Rather, an approximate 50 percent of the items, mostly computers, are unsalvageable upon receipt.

In Ghana, the working computer components are sold on the black market, often times to
people who rummage through old hard drives in search of personal financial information.  According to the U.S. State Department, Ghana has become one of the top sites of cyber crime in the world.

The rest of the material is thrown into endless pits of e-waste.  People of all ages then scavenge the grounds, smashing and burning items in hope of finding any scrap metals or copper to sell.

The burning of these toxic materials can cause serious, life threatening health implications and pollute both the water and the air.

Sadly, the Government Accountability Office estimates that a scrapped computer is only worth approximately $1.50 in commodities.

This problem extends far beyond Ghana, however.

The e-waste industry has become so large in China that the village of Guiyu in the Guangdong Province, is often referred to as “the e-waste capital of the world.”

It is there that more than 100 million tons of e-waste arrives from countries such
as the United States, Canada, Japan, and South Korea each year.  The effects have been

A 2002 report conducted by The South China Morning Post concluded that, “the air, land and water on which local people depend have all been poisoned. Local well water is already undrinkable, even after boiling…”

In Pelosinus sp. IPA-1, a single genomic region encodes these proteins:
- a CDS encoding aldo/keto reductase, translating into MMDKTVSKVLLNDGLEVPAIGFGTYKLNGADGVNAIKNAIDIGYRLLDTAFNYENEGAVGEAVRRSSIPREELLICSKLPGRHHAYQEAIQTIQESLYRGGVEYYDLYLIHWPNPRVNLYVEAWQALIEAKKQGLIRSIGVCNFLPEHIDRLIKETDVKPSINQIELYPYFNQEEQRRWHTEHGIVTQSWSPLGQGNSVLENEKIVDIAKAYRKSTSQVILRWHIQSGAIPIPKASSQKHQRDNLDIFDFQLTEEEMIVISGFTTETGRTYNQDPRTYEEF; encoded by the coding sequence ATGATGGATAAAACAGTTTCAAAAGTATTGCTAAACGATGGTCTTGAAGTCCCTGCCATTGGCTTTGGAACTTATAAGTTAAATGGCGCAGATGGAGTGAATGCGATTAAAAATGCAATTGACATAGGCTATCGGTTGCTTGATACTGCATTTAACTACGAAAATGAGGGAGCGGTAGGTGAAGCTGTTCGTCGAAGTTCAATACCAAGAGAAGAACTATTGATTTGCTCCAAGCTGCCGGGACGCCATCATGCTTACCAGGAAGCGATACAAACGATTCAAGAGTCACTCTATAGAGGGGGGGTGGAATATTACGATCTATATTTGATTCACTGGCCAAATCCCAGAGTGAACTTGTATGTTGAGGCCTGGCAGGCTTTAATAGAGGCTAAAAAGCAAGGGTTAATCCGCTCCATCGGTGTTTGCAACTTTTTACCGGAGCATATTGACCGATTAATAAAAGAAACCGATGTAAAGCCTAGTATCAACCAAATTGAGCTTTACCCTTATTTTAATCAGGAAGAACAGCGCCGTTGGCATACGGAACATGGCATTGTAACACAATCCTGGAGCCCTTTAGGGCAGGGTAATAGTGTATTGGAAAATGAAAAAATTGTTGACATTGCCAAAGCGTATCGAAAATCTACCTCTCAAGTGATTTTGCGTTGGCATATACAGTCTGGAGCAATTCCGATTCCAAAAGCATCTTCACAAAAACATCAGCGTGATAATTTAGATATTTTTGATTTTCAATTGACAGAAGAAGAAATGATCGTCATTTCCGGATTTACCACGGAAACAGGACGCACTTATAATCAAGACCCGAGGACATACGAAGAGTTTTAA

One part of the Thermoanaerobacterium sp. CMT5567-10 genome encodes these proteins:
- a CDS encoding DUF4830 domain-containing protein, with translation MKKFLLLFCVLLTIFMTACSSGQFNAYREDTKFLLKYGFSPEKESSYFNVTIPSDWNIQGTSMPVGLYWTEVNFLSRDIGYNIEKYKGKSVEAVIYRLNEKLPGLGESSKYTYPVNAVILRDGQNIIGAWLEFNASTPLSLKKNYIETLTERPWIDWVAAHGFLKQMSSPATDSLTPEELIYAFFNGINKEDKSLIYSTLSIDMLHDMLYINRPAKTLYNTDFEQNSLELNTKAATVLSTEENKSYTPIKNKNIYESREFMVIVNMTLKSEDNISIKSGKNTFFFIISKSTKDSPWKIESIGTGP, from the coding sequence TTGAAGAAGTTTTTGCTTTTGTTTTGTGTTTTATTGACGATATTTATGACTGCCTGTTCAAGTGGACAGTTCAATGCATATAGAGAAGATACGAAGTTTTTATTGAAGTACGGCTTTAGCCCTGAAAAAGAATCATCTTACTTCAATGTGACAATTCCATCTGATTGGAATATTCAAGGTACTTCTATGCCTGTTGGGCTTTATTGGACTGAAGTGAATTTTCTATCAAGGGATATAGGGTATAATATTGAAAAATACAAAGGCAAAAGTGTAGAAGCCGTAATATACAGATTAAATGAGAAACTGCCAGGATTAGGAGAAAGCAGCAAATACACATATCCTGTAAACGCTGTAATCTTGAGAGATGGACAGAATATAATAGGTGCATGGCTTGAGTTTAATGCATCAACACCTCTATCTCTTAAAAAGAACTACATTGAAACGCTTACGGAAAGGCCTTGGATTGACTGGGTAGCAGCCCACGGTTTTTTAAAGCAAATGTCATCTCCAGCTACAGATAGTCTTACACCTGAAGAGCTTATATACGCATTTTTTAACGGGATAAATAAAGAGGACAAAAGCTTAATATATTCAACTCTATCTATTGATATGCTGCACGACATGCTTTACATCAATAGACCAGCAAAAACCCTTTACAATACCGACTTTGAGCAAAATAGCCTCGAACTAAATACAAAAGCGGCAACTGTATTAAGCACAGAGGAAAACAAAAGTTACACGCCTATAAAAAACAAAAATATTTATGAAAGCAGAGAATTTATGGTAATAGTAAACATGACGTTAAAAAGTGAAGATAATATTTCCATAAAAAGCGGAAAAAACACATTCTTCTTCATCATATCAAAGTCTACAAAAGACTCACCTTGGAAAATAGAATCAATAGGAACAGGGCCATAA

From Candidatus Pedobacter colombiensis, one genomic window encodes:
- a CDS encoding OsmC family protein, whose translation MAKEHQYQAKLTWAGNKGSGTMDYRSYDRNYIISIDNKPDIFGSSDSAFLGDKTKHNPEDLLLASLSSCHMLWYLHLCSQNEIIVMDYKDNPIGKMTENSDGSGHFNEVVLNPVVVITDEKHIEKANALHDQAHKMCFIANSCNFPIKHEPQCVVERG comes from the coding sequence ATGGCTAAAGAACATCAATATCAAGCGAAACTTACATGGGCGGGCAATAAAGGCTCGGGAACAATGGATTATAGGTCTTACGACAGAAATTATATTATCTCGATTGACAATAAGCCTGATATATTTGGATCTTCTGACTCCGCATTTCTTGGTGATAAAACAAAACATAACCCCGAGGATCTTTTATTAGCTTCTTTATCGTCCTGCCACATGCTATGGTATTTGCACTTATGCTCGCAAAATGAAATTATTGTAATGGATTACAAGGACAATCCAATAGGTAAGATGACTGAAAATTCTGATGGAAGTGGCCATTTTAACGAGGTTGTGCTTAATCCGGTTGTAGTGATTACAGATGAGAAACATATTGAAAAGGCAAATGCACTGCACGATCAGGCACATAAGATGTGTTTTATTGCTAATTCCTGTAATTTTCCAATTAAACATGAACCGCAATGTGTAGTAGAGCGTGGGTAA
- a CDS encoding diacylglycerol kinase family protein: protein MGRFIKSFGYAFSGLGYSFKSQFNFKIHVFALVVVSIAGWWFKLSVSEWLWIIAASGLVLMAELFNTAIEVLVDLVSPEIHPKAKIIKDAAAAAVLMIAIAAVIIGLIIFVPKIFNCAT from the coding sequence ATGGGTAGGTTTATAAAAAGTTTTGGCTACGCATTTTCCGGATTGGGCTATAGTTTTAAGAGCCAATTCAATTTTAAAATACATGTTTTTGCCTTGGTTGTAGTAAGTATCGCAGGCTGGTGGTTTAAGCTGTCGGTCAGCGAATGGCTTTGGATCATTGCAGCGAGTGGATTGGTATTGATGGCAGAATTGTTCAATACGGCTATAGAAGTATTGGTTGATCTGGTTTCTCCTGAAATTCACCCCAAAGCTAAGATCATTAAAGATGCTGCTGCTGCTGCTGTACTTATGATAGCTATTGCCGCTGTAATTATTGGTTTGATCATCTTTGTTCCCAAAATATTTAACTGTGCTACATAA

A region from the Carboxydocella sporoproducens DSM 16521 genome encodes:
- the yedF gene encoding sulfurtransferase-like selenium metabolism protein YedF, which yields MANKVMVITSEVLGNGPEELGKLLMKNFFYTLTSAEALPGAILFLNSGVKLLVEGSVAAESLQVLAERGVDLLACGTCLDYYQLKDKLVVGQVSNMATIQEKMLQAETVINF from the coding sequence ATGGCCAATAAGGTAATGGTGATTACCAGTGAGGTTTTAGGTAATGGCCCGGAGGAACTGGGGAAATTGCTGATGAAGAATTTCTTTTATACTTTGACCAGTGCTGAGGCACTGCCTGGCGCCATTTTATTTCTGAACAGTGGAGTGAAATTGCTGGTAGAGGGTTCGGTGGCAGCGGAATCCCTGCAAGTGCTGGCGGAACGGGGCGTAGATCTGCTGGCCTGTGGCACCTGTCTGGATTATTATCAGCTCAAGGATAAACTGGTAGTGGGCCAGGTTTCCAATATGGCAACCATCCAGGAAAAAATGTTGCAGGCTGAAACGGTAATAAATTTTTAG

Although widespread media attention has been drawn to the issue through organizations
such as BAN and Greenpeace, little is expected to change.  Rather, the number of items shipped to these toxic wastelands is expected to rapidly increase over the next 9 years.

According to reports compiled by the United Nations Environment Programe by 2020 China’s “e-waste from old computers will have jumped by 200 to 400 percent from 2007 levels and by 500% in India.  By that same year in China, e-waste from discarded mobile phones will be about 7 times higher than 2007 levels and, in India, 18 times higher.”

“You know, it’s a hell of a choice between poverty and poison. We should never make people make that choice.” Jim Puckett, founder of BAN, said in an interview with CBS.  “Desperate people will do desperate things.”